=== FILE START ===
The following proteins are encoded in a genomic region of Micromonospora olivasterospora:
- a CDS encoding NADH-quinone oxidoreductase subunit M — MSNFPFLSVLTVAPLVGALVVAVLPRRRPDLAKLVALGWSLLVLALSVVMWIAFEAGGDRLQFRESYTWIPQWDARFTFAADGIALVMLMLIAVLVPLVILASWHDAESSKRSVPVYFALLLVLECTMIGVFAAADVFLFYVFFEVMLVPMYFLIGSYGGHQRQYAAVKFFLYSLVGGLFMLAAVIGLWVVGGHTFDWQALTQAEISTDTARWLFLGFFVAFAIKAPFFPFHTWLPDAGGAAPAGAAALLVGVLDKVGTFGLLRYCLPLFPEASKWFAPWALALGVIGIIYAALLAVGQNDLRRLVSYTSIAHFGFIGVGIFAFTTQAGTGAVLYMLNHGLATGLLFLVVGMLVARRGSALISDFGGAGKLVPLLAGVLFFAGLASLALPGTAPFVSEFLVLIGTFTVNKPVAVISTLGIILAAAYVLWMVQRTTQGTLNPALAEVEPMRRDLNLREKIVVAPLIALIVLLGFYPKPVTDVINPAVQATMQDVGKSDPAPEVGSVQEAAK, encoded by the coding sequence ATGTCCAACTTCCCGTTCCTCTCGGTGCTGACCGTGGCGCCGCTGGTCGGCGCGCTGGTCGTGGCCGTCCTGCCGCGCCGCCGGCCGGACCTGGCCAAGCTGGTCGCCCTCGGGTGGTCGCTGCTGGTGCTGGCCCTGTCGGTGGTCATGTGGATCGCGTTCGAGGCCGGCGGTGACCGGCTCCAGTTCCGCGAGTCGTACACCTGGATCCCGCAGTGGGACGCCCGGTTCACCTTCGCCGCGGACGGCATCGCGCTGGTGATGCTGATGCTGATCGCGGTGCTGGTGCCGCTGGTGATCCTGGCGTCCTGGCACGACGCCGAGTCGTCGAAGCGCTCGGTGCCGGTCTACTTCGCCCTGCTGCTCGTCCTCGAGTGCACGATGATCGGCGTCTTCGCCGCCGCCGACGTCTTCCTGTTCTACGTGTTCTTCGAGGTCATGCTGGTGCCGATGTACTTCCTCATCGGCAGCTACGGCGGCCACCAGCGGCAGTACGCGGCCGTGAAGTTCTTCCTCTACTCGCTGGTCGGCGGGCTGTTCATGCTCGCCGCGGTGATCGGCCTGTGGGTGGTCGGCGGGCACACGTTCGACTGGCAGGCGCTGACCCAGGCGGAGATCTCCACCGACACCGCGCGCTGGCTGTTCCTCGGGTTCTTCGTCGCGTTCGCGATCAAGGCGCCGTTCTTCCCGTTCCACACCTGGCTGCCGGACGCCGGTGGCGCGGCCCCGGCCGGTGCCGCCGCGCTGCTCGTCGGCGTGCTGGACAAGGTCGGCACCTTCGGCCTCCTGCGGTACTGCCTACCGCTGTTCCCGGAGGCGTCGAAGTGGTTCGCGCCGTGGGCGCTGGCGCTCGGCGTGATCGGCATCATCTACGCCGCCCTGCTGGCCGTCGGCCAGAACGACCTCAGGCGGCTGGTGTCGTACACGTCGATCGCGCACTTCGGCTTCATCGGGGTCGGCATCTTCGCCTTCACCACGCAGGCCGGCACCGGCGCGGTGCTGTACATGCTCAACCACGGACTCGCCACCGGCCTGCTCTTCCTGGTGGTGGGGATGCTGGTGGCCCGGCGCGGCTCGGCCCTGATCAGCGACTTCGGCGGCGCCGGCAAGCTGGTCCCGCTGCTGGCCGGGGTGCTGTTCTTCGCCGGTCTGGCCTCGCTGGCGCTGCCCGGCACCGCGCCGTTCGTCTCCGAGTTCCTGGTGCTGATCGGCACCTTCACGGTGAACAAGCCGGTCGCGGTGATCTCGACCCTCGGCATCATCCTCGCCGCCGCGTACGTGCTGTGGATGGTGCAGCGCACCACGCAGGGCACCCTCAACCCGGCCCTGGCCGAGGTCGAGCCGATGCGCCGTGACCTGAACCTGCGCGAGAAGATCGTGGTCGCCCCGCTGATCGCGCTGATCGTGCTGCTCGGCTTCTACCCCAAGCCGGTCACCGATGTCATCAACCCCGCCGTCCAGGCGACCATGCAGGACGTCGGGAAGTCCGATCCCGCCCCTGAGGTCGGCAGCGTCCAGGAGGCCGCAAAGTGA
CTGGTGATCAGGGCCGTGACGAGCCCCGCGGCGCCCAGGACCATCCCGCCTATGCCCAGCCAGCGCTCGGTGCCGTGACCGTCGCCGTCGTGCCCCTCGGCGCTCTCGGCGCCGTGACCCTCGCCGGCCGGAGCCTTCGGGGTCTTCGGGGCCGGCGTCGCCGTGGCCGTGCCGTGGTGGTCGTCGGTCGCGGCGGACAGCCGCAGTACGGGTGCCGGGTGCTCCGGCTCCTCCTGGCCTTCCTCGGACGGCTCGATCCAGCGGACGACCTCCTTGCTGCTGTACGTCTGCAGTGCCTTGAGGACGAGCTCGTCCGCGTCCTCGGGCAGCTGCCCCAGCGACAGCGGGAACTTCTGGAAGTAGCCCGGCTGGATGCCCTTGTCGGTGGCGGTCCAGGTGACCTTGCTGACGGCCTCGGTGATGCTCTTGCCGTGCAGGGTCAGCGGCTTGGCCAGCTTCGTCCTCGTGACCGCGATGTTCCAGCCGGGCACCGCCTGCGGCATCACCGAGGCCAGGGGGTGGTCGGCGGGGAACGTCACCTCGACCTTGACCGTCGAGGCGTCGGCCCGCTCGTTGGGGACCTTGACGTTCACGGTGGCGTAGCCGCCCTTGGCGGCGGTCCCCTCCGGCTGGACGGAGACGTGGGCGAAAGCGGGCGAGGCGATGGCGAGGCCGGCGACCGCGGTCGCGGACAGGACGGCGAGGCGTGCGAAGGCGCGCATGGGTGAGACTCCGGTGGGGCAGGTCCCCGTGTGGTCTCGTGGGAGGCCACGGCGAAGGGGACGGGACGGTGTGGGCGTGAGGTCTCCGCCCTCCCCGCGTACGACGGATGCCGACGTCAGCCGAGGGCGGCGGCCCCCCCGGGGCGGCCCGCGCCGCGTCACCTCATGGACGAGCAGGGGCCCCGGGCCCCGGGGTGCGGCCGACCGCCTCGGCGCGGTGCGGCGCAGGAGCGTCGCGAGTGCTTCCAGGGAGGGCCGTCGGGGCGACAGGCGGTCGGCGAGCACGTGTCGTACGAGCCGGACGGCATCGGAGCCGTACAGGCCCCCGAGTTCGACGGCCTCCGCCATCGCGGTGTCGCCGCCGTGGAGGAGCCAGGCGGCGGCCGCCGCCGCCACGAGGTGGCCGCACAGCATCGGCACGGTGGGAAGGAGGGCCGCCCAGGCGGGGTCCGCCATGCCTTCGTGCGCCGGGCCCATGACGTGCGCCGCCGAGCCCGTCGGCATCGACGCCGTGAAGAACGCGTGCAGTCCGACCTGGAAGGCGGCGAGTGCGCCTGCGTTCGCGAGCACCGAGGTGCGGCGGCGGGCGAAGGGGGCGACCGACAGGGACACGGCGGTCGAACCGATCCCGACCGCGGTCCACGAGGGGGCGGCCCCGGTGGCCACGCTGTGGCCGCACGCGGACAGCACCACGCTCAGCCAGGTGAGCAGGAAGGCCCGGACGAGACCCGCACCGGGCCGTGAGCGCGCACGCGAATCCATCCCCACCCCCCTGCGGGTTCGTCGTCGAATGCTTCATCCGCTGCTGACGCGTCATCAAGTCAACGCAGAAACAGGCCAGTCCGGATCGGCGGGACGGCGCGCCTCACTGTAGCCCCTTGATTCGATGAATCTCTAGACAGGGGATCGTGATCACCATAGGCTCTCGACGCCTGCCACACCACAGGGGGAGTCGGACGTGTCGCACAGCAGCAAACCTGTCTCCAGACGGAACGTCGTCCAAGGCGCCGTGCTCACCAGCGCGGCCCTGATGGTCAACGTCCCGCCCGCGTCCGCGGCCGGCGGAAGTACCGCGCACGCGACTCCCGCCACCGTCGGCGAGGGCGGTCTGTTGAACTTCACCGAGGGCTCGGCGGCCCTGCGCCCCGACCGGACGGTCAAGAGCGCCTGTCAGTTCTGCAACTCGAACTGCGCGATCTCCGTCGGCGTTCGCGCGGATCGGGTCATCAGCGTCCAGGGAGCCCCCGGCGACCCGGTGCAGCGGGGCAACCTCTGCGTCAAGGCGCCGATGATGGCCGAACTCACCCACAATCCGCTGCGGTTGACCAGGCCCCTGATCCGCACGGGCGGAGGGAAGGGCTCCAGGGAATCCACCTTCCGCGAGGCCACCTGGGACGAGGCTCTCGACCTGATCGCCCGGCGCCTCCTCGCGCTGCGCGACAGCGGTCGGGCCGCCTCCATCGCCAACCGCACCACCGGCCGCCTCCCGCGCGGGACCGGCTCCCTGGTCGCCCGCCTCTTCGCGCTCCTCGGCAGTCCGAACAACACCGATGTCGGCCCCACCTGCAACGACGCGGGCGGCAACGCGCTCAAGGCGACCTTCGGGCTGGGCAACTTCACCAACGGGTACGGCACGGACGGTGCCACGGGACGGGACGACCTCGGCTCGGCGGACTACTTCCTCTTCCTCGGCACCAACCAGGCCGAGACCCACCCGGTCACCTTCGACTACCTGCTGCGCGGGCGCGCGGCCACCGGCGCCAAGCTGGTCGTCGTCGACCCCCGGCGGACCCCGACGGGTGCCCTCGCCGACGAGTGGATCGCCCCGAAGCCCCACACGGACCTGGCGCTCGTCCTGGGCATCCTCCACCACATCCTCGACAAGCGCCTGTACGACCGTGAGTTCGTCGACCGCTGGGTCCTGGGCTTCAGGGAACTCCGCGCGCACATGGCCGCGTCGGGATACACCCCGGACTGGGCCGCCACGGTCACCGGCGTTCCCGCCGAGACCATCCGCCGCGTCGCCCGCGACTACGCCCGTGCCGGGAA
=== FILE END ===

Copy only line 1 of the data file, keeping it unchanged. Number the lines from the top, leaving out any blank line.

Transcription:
The following proteins are encoded in a genomic region of Micromonospora olivasterospora: